Why We Need the Power of God

It has been said that if we took the Holy Spirit out of many of our churches today, 90% of what we do would be left unchanged. That might be an exagerration, but it does speak to the fact that so much of what we do in our Christian lives are only the things that we do in our own power. As I studied for the Baptist Conference on the Holy Spirit last month, I became more and more convinced that God wants to work in powerful ways in our lives and ministries. People tend to get hung up on "tongues," but that is just a minor gift that needs to be seen in its proper context. The bigger issue for me is, "Does my life and ministry require God’s power, or am I able to handle everything in my own strength?" Jesus said that the disciples were to wait in Jerusalem until they were "clothed with power from on high" (Luke 24:49), and Acts 1:8 reports Jesus as saying that we would receive power when the Holy Spirit comes upon us to be witnesses all over the world. Do we have that power?

How much are we doing, that if God did not show up, it would completely fail? How much are we doing that we have to have faith to believe God for? When you hear stories of miracles and God’s intervention, do you praise Him, or are you unmoved and filled with skepticism? How often do you pray for God to do what you cannot do? Do we think that we can see people come to Christ and see our churches grow apart from the work and power of the Holy Spirit? When is the last time that you prayed for God’s power to be upon your church or yourself so that you could be a witness for Him (Acts 4:29-31)? I think that we are often depending more upon ourselves than we do upon the Lord for victory in our lives and fruit in our ministry.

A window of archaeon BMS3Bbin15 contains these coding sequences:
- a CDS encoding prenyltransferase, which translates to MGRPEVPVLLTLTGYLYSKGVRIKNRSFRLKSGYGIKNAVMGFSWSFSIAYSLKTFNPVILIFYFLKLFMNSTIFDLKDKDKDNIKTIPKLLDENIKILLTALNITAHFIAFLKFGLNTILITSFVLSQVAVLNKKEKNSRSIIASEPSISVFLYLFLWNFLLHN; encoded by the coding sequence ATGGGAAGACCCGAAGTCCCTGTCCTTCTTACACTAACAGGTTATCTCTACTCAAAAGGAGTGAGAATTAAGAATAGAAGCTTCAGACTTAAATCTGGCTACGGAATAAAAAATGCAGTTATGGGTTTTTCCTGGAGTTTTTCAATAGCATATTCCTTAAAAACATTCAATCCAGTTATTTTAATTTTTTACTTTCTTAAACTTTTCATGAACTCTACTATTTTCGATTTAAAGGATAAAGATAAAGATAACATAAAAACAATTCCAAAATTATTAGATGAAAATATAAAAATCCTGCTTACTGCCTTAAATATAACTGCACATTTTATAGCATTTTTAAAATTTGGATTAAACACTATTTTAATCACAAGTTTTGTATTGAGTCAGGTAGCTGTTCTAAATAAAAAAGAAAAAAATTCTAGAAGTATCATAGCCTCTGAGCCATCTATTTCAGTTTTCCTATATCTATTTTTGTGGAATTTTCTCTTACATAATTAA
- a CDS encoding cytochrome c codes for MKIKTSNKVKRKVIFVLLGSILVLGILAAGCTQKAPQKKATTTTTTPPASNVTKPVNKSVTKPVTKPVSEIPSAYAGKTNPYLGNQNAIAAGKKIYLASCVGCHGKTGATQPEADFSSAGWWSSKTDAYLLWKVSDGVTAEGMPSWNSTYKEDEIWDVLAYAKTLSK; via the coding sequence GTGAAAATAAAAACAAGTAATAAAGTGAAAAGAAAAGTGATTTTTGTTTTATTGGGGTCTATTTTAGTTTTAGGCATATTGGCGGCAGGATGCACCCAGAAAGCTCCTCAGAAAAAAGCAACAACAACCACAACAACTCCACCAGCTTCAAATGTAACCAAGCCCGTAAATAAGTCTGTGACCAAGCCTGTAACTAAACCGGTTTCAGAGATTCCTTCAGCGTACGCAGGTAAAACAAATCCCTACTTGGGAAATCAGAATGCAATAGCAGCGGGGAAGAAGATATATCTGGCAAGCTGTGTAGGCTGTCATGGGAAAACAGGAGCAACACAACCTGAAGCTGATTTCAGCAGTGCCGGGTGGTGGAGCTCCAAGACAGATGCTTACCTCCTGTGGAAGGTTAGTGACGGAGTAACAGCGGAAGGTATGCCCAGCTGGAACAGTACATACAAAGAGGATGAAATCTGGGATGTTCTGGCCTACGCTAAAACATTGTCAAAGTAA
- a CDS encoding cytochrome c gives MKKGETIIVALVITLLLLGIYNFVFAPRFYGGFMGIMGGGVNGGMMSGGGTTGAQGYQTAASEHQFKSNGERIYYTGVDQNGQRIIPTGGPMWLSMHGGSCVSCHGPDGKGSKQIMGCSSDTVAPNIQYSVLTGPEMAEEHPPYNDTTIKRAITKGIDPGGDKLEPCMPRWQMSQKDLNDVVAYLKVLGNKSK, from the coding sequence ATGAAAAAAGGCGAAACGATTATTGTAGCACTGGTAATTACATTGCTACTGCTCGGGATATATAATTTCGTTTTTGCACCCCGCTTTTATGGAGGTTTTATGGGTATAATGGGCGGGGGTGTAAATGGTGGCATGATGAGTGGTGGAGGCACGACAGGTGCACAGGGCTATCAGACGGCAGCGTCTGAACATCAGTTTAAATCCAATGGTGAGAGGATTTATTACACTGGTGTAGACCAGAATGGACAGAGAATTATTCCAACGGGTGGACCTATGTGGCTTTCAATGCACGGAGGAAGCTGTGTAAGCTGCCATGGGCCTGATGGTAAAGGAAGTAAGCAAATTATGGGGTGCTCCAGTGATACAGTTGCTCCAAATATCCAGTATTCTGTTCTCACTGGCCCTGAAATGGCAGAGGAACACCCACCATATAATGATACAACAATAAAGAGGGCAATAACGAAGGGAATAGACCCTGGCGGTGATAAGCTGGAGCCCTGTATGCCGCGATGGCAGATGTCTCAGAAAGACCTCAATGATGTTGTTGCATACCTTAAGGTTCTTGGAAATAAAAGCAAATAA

I remember when I was a youth minister in a rural church years ago. We were having revival meetings and the pastor and evangelist were in the pastor’s office. I asked if we could pray before the meeting and they were a little surprised. "Sure," they said awkwardly. We then prayed a stiff prayer that God would bless the meeting. It was over before it started. I was shocked. We were having "Revival" and we didn’t even ask God to show up! I have seen this attitude repeated over and over again in our Southern Baptist Churches. Perhaps this is why our member to baptism ratio is 44:1.  In our church it was 9:1 last year, and I truly believe that it is simply attributable to the fact that we consistently ask God to work through us and empower us for life and ministry. It is His work, not ours. We should do it in His power and give Him glory for what He does. No one is coming to Christ unless he is drawn by the power of God. No one. So, why don’t we pray and live that way more often?

I am starting a sermon series this month on the power of the Holy Spirit as shown through the Book of Acts. We are going to look at what God did in the early church and ask Him to do it in our lives as well. We are not going to explain things away or say that God doesn’t work that way anymore. We are going to preach, hear, and read the Scripture and actually try and live it out by faith. We are also going to reach out all summer and pray that God will empower us and work through us. I am believing God for great things and I’ll let you know how it goes!